For your convenience, the table is sortable (just click on the blue column headers).
|Rank GBN||Rank DC||Rank DT||First||Last||School||Ht||Wt||Sacks||TFL||Games||Prod. Ratios|
|8||7||8||Gerald||Willis III||Miami (FL)||6040||300||5.5||23.5||21||1.38|
|24||31||- -||Kenny||Bigelow, Jr.||West Virginia||6040||307||2.0||4.5||18||0.36|
Overall, this is not a particularly impressive DT class. Ed Oliver is the clear standout here, but he’ll be long gone before the Cowboys even turn on the lights in their war room.
But there are three players above the 1.5 point threshold that currently look like they could be available when the Cowboys are on the clock, Khalen Saunders, Daniel Wise, and Youhanna Ghaifan.
Khalen Saunders has been called the “Aaron Donald of the FCS”, and while he has a different body type than Donald, there’s no denying that he has some impressive athleticism for a 310-pound guy:
Khalen Saunders is a pretty impressive 300 pounder. pic.twitter.com/mz8P6gZSp5— Albert Breer (@AlbertBreer) January 22, 2019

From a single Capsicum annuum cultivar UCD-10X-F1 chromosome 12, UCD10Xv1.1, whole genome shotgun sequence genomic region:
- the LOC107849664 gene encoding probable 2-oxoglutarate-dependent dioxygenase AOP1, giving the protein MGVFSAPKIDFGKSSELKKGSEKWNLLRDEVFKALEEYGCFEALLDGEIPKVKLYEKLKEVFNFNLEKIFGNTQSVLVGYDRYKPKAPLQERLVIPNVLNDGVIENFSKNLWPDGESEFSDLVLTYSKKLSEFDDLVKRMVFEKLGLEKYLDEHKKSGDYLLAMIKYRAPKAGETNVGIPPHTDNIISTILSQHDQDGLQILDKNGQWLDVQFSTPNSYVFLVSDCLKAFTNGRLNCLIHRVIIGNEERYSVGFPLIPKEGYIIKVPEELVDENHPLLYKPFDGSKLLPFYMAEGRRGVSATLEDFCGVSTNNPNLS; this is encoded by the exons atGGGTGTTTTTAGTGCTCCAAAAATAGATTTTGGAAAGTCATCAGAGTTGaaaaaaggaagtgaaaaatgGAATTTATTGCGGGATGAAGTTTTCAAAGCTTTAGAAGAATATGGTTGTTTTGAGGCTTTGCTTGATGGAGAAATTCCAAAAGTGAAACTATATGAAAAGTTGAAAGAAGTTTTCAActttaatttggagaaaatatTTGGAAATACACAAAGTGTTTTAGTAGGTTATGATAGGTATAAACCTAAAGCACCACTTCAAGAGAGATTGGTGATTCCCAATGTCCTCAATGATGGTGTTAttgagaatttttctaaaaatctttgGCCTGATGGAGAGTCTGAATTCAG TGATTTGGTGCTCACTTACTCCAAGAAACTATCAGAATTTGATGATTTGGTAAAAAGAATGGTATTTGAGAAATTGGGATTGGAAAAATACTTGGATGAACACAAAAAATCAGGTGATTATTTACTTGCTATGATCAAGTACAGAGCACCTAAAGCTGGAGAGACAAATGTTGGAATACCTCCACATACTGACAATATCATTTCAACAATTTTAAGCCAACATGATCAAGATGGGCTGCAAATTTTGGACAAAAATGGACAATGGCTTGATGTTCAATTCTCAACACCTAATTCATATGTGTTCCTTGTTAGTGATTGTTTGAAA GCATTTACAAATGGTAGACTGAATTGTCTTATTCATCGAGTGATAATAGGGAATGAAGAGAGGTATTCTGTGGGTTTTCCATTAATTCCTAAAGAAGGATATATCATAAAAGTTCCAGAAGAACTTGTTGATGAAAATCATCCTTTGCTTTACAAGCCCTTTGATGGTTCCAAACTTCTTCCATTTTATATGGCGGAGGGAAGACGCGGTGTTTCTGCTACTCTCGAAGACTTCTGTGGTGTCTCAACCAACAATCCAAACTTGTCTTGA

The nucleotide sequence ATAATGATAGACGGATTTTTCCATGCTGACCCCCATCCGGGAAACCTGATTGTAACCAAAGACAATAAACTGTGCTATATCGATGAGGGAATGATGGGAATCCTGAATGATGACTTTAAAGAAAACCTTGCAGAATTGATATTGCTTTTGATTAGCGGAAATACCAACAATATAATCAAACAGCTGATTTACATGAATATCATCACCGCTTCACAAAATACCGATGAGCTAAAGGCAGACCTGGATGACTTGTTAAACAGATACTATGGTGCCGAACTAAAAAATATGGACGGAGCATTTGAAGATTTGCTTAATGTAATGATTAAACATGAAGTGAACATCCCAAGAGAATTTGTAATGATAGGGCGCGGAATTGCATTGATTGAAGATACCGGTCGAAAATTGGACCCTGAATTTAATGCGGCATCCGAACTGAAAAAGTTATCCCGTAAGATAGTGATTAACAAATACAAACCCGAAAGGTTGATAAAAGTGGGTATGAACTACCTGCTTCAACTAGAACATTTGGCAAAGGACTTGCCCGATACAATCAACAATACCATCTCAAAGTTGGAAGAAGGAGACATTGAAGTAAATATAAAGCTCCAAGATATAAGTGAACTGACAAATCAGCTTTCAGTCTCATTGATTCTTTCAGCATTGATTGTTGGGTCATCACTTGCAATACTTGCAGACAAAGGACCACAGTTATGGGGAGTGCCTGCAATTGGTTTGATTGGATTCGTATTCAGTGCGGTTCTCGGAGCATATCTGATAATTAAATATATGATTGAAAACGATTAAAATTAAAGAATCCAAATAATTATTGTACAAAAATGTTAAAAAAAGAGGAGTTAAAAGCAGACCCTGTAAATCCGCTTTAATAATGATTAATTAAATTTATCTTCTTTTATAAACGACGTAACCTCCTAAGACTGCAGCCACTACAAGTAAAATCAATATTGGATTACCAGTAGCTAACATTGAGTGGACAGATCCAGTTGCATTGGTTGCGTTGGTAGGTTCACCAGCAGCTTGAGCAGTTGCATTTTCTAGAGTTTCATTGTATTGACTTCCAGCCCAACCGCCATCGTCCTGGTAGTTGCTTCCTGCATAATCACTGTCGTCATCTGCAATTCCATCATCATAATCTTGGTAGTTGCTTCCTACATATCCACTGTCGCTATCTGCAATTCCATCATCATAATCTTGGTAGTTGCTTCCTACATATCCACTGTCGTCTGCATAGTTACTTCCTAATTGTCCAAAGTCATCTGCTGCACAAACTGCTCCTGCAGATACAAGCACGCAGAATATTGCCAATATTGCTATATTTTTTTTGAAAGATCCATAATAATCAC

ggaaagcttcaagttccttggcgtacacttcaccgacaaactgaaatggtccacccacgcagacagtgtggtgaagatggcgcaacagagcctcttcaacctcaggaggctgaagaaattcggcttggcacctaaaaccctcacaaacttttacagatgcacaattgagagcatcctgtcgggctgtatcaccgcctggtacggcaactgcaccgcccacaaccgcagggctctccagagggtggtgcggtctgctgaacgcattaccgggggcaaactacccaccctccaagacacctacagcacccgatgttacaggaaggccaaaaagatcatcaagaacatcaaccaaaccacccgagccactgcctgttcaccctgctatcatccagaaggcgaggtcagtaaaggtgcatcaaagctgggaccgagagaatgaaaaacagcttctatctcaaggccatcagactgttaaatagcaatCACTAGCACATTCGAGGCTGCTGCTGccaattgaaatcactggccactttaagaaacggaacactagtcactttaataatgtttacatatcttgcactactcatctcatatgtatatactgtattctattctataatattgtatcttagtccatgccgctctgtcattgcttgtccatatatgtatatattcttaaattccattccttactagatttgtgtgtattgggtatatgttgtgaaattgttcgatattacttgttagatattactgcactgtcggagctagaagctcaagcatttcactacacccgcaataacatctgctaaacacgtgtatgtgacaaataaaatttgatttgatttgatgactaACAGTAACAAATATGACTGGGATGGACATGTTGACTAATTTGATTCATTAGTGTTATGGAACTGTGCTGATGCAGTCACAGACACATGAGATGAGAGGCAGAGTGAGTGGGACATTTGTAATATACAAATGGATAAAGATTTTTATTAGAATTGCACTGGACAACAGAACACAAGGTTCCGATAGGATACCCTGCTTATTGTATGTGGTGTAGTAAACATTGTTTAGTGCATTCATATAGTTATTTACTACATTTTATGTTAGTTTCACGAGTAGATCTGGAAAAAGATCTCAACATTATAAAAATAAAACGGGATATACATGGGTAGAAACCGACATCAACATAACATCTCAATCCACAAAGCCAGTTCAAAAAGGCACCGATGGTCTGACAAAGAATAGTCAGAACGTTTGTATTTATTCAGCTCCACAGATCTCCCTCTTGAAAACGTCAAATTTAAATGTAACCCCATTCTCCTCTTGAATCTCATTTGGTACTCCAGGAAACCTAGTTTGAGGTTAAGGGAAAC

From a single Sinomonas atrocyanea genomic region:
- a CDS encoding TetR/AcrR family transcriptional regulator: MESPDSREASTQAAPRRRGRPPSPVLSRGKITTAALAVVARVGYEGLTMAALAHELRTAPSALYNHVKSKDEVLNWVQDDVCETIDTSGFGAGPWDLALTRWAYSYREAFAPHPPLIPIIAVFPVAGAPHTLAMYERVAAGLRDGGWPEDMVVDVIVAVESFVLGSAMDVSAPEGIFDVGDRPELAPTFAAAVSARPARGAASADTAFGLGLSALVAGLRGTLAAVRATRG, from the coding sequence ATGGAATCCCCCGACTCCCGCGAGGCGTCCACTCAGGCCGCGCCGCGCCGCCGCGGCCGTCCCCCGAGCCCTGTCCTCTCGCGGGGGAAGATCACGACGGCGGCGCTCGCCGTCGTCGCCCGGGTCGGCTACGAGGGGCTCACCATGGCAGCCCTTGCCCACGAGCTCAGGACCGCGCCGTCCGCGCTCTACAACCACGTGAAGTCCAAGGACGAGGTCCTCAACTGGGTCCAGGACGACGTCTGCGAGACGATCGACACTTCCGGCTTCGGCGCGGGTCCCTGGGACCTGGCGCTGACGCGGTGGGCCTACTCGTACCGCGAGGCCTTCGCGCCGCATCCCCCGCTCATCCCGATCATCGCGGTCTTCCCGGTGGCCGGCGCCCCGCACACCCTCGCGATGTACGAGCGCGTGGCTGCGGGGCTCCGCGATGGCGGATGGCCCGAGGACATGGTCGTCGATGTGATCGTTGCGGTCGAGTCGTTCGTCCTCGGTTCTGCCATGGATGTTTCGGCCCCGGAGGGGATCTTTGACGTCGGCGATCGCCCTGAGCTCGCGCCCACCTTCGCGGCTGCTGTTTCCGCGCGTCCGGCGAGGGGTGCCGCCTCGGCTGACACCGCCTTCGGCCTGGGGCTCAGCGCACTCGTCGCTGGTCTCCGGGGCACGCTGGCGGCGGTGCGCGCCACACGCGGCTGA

Want to see that again?
Time of year when small school guys get to show they can compete on the big stage. This is 320-pound, Western Illinois DT Khalen Saunders (@khalenNOTkaylen), who is heading to the Senior Bowl next week. Backflips at his size.... pic.twitter.com/s6QjAkA3zO— Adam Schefter (@AdamSchefter) January 16, 2019
At Western Illinois, Saunders flew under the national radar most of his college career, but drew more attention during his senior year when he was named to multiple FCS All-American teams. But will his FCS production translate to NFL-level production?
Daniel Wise. Kansas went 6-42 in the four years Wise played for the Jayhawks, so it’s no surprise he’s been flying under the radar in the build-up to this year’s draft. His production over the last two years (12 sacks, 28 TFLs, 87 tackles) is especially impressive given that he was probably the biggest threat on a bad Kansas defense and likely received a lot of attention from opposing teams.
Tony Pauline of DraftAnalyst.com liked what he saw from Wise in the Week 6 game against West Virginia last year.
Wise was unstoppable most of the game and beat blockers off the snap, showed explosion to the action with a great closing burst and easily moved laterally in pursuit of ball carriers. He’s a terrific three-technique prospect who could end up as a second-day pick.
Youhanna Ghaifan comes with some serious red flags, as Rotoworld summarizes: